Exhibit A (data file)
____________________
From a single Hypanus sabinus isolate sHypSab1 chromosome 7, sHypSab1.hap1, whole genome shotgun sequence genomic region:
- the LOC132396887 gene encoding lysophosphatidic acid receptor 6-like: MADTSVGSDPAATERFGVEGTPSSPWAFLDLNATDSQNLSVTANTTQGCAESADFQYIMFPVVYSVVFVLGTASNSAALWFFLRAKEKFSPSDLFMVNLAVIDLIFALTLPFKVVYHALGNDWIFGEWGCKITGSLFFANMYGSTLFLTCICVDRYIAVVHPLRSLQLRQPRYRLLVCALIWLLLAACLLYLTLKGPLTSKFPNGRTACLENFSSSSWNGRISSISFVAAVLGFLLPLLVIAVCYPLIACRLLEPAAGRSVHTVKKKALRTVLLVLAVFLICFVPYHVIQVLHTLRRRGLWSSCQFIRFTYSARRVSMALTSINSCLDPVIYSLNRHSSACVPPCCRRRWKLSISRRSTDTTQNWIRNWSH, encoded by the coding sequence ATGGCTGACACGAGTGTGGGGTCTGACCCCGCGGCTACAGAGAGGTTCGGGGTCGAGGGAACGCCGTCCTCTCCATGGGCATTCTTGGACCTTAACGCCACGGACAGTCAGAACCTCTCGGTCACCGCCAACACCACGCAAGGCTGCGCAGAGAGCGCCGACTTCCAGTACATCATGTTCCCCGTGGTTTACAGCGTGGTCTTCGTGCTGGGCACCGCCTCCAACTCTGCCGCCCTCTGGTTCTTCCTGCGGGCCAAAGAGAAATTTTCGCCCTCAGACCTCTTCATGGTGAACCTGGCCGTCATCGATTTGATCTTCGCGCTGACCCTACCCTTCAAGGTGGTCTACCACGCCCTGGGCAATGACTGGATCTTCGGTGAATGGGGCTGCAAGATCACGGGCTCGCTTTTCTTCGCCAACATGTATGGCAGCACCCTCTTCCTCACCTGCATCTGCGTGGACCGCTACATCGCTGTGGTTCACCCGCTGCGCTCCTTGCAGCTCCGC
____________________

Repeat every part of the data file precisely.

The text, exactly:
From a single Hypanus sabinus isolate sHypSab1 chromosome 7, sHypSab1.hap1, whole genome shotgun sequence genomic region:
- the LOC132396887 gene encoding lysophosphatidic acid receptor 6-like: MADTSVGSDPAATERFGVEGTPSSPWAFLDLNATDSQNLSVTANTTQGCAESADFQYIMFPVVYSVVFVLGTASNSAALWFFLRAKEKFSPSDLFMVNLAVIDLIFALTLPFKVVYHALGNDWIFGEWGCKITGSLFFANMYGSTLFLTCICVDRYIAVVHPLRSLQLRQPRYRLLVCALIWLLLAACLLYLTLKGPLTSKFPNGRTACLENFSSSSWNGRISSISFVAAVLGFLLPLLVIAVCYPLIACRLLEPAAGRSVHTVKKKALRTVLLVLAVFLICFVPYHVIQVLHTLRRRGLWSSCQFIRFTYSARRVSMALTSINSCLDPVIYSLNRHSSACVPPCCRRRWKLSISRRSTDTTQNWIRNWSH, encoded by the coding sequence ATGGCTGACACGAGTGTGGGGTCTGACCCCGCGGCTACAGAGAGGTTCGGGGTCGAGGGAACGCCGTCCTCTCCATGGGCATTCTTGGACCTTAACGCCACGGACAGTCAGAACCTCTCGGTCACCGCCAACACCACGCAAGGCTGCGCAGAGAGCGCCGACTTCCAGTACATCATGTTCCCCGTGGTTTACAGCGTGGTCTTCGTGCTGGGCACCGCCTCCAACTCTGCCGCCCTCTGGTTCTTCCTGCGGGCCAAAGAGAAATTTTCGCCCTCAGACCTCTTCATGGTGAACCTGGCCGTCATCGATTTGATCTTCGCGCTGACCCTACCCTTCAAGGTGGTCTACCACGCCCTGGGCAATGACTGGATCTTCGGTGAATGGGGCTGCAAGATCACGGGCTCGCTTTTCTTCGCCAACATGTATGGCAGCACCCTCTTCCTCACCTGCATCTGCGTGGACCGCTACATCGCTGTGGTTCACCCGCTGCGCTCCTTGCAGCTCCGC